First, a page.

Kevin: So, I'm-- You know, I was born in the late [19]50s. I think the mill started letting go control in, in maybe the [19]50s or [19]60s. I'm not real 21:00sure about that, but by the time I was a teenager, you know, the mill, pretty much, kept to the mill property. They might have still run the company store, I'm not sure. But, you know, they didn't control the town like they did earlier. The school system had gone to the county at that point, as far as running the school. I don't know if the mill still kept the property or not, but you know, it was-- It was actually a pretty ideal time, when I was growing up, because the mill had let go of the authoritarian control that they had, you know, in earlier years. But yeah, it was, the mill was working pretty good, so people were pretty well employed when I was a teenager.

Bess: Okay, um--

22:00

Kevin: But I do know, from hearing my dad and my uncle was still alive, he's, uh, eighty-six years old, and he was, you know, he was born in Fries, so, born in [19]34. And he, he tells me stories all the time of, you know, about how, with a, what an iron hand they ran the town with. I'm sure you've heard this before, but if, um-- If a girl got pregnant out of wedlock, for example, you know, they would, she would get shipped out of town, and, maybe come back with a baby a few months later. If somebody was a troublemaker, you know, had a alcohol problem or whatever, the town, I mean, the mill, which was the town, got rid of them.

Bess: Uh-huh. Can you tell me what it was like to grow up around Fries as a kid?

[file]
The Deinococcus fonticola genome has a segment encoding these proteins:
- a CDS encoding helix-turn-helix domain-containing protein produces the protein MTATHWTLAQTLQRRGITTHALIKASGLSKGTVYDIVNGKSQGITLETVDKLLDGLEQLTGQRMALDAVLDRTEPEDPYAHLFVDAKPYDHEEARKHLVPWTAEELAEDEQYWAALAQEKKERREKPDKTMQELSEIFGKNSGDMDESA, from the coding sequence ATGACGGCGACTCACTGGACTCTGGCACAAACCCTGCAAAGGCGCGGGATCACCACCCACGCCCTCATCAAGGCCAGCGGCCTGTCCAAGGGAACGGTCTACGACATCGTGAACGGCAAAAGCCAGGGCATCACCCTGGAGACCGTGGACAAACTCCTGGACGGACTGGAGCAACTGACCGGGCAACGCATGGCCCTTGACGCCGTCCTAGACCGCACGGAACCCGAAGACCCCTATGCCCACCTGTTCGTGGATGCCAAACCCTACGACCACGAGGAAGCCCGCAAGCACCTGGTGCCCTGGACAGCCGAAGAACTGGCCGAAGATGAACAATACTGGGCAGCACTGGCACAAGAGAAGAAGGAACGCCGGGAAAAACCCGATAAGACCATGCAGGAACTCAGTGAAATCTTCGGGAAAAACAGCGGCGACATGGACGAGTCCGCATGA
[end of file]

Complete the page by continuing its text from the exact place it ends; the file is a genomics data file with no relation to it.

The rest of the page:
Kevin: Yeah. So, like I said, I grew up about, a couple miles outside the city 23:00limits, in a rural area. Um-- You know, it was, it was very quiet, um-- Again, I'll say it was, it was just an idyllic time. There wasn't much crime, hardly any. Hardly any crime. Especially in Fries. Um-- You know, you could-- pretty much, have the run of, of the town, or, just, I mean, you know, nobody really bothered you. Um-- You didn't have, you didn't have to worry about, um, crime. Um-- You know, in the [19]70s the economy wasn't great, but we just really didn't feel it. You know, didn't know any better, I guess. My dad, my dad and my uncle, you know, talk about how bad the depression was, but they, they had enough to eat all the time-- Uh, they, you know, they just, um-- It was calm. 24:00They had the same situation; had the run of the town, um, when I was in school, um, you know, I was, I was not a troublemaker, and my grades were decent, they weren't wonderful, but, they were decent. And so, the teachers, you know, would trust you to just come and go as you please. I remember, I had a friend, um, that we would go off campus and walk downtown and get something to eat or go down into Blairtown and have lunch and really didn't, you didn't have to check in with anybody. Nobody really cared. Um, we had the river right outside, you look out the window and see river, but people weren't as enamored with it as, as they are now. They kind of took it for granted, unfortunately. And the town was 25:00still, um, pretty busy. The, most of the stores were still open in the [19]60s and [19]70s. So, you could get pretty much anything you wanted, you know, or most necessities, in, in town. At that time. And people were nice, you know, didn't have many real bad troublemakers, you didn't have anybody that, uh-- Don't remember anybody being mean or anything like that. It's just, I think of it as an idyllic time, and I don't, I don't think I'm, you know, just remembering the good stuff. I think-- That's pretty much the way it was. [Laughter]